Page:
You noticed that above I said, “one of the pioneering bands.” That’s because everyone knows that while the Pistols aced marketing, The Clash were the true heroes of 1976-77. The band’s frontman, the late Joe Strummer, would’ve turned 70 in August and excepting one ill-advised moment (calling that 1984 band “The Clash”) his career was one of honesty and a love of music of all kinds. Over three albums across three years with The Mescaleros he managed find a second career (third, if you count his solo releases) with another great band.
From the dub-rock of “Global A Go-Go” to the Irish folk of “Minstrel Boy” to the almost Clash-like “Coma Girl,” these records are fresh and fun and charming two decades later, and they are given a loving treatment here as a large photo album style book with each LP in its own attached sleeve. A big glossy booklet and photo card slip into an envelope inside the front cover.
The first two of the three albums (“Rock Art & the X-Ray Style” and “Global A Go-Go”) are spread across two LPs and “Streetcore” is on a single disc. There’s a fourth set, “Vibes Compass” – across two LPs – loaded with demos and outtakes offering insight into Joe’s process.
That the whole thing – coming Sept. 16, pre-order now! – is on the label founded by George Harrison makes me happiest of all.
“McCartney I, II, III” (MPL/Universal)
Before the Beatles even split, Paul McCartney was recording his first solo record, which was truly a solo record – he played pretty much everything himself – and that record, “McCartney,” dished up enduring gems like “Maybe I’m Amazed,” “Every Night” and “Junk.” A decade later (it felt longer!), after big success with WIngs, Paul did it alone again, naturally, on “McCartney II,” which served up more hits, like “Coming Up” and “Temporary Secretary.” Then, just as the pandemic descended, “McCartney III” landed ... 40 years later! This slipcases edition features 180-gram audiophile pressings of all three LPs in their original gatefold sleeves and a trio of photo cards, each with an introductory message from Macca. (Note: “McCartney II” does not include the bonus 45 with the live version of “Coming Up,” as did the original.)
At the rate McCartney’s going, Universal might have to do another set with “McCartney IV” in it in a few years.
Lee “Scratch” Perry
“King Scratch” (Trojan/BMG)
Britain’s Trojan Records is releasing this new compilation to mark the first anniversary of the passing of legendary ska, rock steady and reggae producer and performer Lee Perry, and it’s released here in the U.S., too. Much like the Pistols record, this double LP in a gatefold sleeve is aimed straight at the new, the curious, as most of it has been widely available on (typically multiple) previous Perry compilations.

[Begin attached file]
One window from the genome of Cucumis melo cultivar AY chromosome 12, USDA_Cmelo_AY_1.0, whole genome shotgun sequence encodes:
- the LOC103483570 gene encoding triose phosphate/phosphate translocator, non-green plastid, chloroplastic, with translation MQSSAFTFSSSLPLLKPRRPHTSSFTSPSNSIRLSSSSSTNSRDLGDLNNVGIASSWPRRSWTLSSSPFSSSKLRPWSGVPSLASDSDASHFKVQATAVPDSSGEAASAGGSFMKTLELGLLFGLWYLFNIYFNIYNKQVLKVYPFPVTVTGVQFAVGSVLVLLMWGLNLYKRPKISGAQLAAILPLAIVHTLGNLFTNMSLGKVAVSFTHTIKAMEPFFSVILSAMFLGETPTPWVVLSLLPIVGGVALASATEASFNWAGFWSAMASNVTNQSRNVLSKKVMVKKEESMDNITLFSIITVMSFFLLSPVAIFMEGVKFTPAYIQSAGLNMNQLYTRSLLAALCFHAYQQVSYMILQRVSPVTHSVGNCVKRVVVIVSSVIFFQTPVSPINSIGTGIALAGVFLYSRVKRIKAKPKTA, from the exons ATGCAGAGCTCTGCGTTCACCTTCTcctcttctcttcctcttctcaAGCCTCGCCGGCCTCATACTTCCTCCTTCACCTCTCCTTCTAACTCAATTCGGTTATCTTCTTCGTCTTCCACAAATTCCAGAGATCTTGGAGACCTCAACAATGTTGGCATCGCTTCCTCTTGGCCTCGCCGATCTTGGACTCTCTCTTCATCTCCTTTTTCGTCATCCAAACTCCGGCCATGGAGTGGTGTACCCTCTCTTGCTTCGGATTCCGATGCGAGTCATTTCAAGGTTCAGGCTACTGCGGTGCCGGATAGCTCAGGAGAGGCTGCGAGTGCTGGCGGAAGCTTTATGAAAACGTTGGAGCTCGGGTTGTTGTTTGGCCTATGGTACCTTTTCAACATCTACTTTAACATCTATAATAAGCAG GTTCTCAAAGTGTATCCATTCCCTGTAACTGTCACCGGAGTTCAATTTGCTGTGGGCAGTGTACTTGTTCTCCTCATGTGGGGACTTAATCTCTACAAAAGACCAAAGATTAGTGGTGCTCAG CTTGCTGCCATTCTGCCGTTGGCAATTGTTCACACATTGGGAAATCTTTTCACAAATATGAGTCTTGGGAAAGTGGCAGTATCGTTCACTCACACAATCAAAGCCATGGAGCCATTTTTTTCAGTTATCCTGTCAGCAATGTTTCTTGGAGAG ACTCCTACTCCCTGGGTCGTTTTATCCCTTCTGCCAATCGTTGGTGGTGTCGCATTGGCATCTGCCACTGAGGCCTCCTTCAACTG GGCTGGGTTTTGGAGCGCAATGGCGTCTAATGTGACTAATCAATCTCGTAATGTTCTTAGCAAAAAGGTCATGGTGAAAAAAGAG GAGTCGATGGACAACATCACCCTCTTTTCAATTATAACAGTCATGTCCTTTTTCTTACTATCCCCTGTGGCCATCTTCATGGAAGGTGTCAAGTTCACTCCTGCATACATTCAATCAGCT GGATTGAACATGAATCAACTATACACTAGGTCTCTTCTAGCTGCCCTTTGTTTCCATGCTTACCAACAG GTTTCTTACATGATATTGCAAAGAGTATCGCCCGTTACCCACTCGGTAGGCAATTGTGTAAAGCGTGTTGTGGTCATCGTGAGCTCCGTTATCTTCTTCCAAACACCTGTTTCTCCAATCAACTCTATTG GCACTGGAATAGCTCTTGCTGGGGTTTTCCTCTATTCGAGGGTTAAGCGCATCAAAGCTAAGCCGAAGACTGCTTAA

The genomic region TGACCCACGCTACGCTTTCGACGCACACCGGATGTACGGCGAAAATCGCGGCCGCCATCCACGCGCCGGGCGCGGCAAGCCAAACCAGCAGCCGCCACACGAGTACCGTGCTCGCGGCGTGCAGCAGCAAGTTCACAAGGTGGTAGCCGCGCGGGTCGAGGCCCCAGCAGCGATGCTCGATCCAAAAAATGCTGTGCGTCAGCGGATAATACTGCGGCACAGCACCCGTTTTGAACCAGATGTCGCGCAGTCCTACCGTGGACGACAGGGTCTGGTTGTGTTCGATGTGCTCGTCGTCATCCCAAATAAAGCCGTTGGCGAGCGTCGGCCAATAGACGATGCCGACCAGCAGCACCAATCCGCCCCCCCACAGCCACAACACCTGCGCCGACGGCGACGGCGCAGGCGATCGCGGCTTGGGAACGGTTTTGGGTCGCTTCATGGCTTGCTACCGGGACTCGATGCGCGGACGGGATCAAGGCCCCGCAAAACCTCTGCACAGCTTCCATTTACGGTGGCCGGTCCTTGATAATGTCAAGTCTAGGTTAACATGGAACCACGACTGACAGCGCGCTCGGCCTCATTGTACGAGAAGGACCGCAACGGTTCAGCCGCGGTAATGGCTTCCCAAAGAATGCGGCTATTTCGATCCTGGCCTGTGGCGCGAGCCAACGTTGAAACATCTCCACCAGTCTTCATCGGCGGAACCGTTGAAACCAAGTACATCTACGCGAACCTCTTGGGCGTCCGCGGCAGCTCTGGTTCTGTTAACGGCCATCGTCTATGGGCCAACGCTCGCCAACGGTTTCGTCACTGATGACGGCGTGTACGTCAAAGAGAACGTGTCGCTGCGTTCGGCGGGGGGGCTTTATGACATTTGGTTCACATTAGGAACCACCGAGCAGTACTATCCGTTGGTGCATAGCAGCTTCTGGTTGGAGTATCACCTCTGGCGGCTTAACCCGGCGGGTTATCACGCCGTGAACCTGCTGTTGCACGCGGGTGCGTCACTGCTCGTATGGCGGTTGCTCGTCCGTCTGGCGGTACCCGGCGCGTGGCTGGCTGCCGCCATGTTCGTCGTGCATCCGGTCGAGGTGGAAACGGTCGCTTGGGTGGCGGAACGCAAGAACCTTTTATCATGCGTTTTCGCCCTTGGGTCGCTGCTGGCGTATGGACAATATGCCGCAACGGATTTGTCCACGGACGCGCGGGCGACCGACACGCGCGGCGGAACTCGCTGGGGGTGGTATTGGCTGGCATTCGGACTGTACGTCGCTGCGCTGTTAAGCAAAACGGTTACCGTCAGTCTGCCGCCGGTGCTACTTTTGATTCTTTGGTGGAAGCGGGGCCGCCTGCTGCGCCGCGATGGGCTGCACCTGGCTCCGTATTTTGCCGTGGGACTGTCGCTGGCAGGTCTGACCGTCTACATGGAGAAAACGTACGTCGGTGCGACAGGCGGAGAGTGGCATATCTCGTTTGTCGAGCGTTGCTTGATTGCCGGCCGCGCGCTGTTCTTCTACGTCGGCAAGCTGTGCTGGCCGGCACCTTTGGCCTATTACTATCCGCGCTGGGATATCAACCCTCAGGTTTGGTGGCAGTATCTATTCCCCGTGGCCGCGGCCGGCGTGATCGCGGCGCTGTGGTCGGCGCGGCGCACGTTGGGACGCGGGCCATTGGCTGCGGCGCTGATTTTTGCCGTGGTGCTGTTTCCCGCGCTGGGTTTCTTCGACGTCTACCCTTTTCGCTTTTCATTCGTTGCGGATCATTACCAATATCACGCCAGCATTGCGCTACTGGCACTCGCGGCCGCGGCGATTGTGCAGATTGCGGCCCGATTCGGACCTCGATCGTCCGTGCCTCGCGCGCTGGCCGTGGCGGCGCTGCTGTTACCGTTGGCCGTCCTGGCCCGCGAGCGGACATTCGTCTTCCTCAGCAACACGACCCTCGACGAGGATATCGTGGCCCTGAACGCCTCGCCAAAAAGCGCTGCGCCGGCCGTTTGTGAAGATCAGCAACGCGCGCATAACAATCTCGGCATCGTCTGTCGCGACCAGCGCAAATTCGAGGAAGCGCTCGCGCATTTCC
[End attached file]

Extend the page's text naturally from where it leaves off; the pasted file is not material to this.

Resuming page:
That’s not to say it’s not an ace collection of classic tunes, from The Upsetters’ “Return of Django,” to Scratch’s scathing “People Funny Boy” attack on producer Joe Gibbs, to roots anthems like The Gatherers’ “Words of My Mouth” and Junior Delgado’s “Sons of Slaves” and beyond. A double CD version has the same essay and 21 of the same tunes, but adds yet another 19.
"Be Here Now" Limited editition 25th anniversary picture disc (Big Brother)
In honor of its silver jubilee, Oasis' third long-player – which included "Don't Go Away" and "All Around the World" and was the band's best charting album, reaching No. 2 on the Billboard Top 200 – has been reissued on silver-vinyl double LP, cassette (already sold out ... go figure), CD and, yes, double picture disc, which comes with a replica tour pass when you buy it on the band's online store. While I've always preferred "(What's the Story) Morning Glory?" this record also has its charms. If you're looking for a cool, fun object, the picture disc can't be beat.
Born in Brooklyn, N.Y., where he lived until he was 17, Bobby received his BA-Mass Communications from UWM in 1989 and has lived in Walker's Point, Bay View, Enderis Park, South Milwaukee and on the East Side.
He has published three non-fiction books in Italy – including one about an event in Milwaukee history, which was published in the U.S. in autumn 2010. Four more books, all about Milwaukee, have been published by The History Press.
With his most recent band, The Yell Leaders, Bobby released four LPs and had a songs featured in episodes of TV's "Party of Five" and "Dawson's Creek," and films in Japan, South America and the U.S. The Yell Leaders were named the best unsigned band in their region by VH-1 as part of its Rock Across America 1998 Tour. Most recently, the band contributed tracks to a UK vinyl/CD tribute to the Redskins and collaborated on a track with Italian novelist Enrico Remmert.
He's produced three installments of the "OMCD" series of local music compilations for OnMilwaukee.com and in 2007 produced a CD of Italian music and poetry.
In 2005, he was awarded the City of Asti's (Italy) Journalism Prize for his work focusing on that area. He has also won awards from the Milwaukee Press Club.
He can be heard weekly on 88Nine Radio Milwaukee talking about his "Urban Spelunking" series of stories.